While externally similar to the Bv206, the BvS10 is considerably larger, and comes with a newly designed hull and chassis, as well as a stronger engine. Other improvements include greater ground clearance, higher road speed (70 km/h versus 50 km/h), and up to 6.35 tonnes (7 tons) of payload capacity – around double that of the Bv206. The 8 m long amphibious armoured vehicle has a gross vehicle weight of 15.5 tonnes. In the troop carrier configuration, it carries 12 combat-equipped soldiers plus the commander and driver. The design is semi-modular, permitting reconfiguration of payloads, weapon mounts and add-on armour options. The hull is protected to STANAG 4569 level 2 as standard, but this can be optionally enhanced to level 4. Standard Remote Weapon Station (RWS) mounts accommodate machine guns up to 12.7 mm as well as 40 mm grenade launchers, but the BvS10 can also be configured as a mortar or missile carrier (anti-tank or air defence). Operations are possible at temperatures between -46 °C and +46 °C.
The BvS 10 Mk IIb is the most advanced variant of the armoured BvS family, and is sometimes also designated as the Bv410. The underbody of the new vehicles has been upgraded to provide improved mine protection. Cargo capacity has also been improved. Additional variants include air defence missile carrier and artillery hunting radar carrier. Seven countries currently operate the BvS 10 Mk II/Bv410. The vehicles can be further customised to meet national requirements. The BvS 10 AUT, which entered service with Austria’s 6th Mountain Brigade in 2019, is often considered the most advanced configuration due to its advanced sensor package and Combat NG battle management system.
The Beowulf is the unarmoured version of the BvS 10, and was unveiled in 2015. It features a redesigned cabin with a modernised user interface, and can accommodate the two-person crew plus 12 dismounts, or alternately 7.25 tonnes (8 tons) of cargo. The Cummins Diesel engine, Allison transmission and hydraulic system of the Beowulf (and the entire BvS 10 family) are made in the USA.
The Land Systems arm of ST Engineering is attempting to challenge BAE Hägglunds for a slice of the CATV market. The Bronco All-Terrain Tracked Carrier (ATTC) family introduced in 2001 is currently only in service in Singapore and Thailand (the British army operated the Bronco 2 under the Designation Warthog from 2009-2014). According to ST Engineering, the vehicles can traverse 82 percent of the world’s terrain in adverse environments including Arctic conditions. A wide array of configurations for various combat support and combat services support functions are offered. Variants include troop carrier, ambulance, command vehicle, fuel carrier, counter-rocket radar carrier, engineering vehicle and repair and recovery vehicle. A special variant designed in cooperation with the Singapore armed forces, serves as a 120 mm mortar platform.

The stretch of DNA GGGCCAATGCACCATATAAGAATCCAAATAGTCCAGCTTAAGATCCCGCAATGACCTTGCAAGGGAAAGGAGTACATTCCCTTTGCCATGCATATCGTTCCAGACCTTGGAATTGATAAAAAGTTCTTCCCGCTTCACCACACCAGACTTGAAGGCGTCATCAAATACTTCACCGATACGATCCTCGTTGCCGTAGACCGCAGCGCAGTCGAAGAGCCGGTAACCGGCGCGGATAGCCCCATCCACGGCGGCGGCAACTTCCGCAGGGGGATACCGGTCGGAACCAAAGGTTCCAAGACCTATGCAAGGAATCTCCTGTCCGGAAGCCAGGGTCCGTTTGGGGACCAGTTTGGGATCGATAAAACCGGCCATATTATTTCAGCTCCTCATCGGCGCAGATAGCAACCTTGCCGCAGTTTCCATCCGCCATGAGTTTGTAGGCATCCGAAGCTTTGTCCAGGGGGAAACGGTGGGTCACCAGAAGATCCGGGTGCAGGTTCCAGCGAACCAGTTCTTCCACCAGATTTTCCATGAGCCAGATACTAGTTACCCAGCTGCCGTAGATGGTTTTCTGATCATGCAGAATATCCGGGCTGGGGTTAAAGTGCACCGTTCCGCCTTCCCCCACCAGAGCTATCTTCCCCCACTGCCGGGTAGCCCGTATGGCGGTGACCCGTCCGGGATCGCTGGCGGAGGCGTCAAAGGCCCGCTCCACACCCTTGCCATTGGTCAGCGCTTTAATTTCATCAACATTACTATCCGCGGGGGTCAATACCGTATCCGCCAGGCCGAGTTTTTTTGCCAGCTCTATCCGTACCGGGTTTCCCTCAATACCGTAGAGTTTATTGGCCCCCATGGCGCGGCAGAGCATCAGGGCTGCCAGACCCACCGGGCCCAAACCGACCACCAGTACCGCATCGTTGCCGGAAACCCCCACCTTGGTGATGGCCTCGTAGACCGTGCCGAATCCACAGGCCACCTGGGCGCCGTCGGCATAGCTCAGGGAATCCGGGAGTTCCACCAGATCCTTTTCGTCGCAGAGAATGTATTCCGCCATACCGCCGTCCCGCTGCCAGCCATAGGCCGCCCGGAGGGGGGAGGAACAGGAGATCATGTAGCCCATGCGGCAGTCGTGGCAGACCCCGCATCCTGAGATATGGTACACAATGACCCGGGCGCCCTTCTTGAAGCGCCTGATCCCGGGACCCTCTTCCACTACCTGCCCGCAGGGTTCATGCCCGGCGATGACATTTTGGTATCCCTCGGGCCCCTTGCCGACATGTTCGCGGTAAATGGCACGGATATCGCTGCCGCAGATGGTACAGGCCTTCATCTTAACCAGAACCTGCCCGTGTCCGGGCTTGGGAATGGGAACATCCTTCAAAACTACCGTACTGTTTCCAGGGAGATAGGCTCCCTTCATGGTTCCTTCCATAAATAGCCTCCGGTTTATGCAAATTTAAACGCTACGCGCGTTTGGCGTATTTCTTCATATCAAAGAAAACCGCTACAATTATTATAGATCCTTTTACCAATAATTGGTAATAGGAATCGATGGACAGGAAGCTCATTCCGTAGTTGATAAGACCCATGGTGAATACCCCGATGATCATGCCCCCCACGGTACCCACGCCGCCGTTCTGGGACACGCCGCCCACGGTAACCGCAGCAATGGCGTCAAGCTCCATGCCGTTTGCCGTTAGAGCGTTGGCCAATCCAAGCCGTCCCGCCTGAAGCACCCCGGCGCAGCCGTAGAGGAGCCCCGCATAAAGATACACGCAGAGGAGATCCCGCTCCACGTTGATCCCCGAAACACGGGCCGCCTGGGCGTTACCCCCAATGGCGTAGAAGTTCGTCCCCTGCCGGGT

The latest iteration is the Bronco 3, which was presented at DSEI 2017. The armoured vehicle is designed along similar lines as the Swedish Bvs, with two articulated cabs and amphibious capability. The firm touts the digital vehicle architecture which optimises man-machine interface; the 360° camera/situational awareness system with night-vision and infrared sensor capability; and internal ergonomics intended to increase crew comfort and accommodate personal equipment. With a re-engineered chassis, the 10.2 tonne Bronco 3 is around 2 tonnes lighter than its predecessors, but has a larger capacity for both personnel (total of 12 including commander and driver) and cargo (6.3 tonnes). It has a V-shaped underbelly fashioned from a single plate to improve vehicle and crew mine protection, and features enhanced all-around armour protection compared to predecessors. Performance trials, including cold-weather testing in Finland, have proven the vehicle’s reliability at extreme temperatures ranging from -45 °C to +49 °C. The firm is openly targeting countries in North America and Europe which will soon need to replace their aging Bv206 fleets.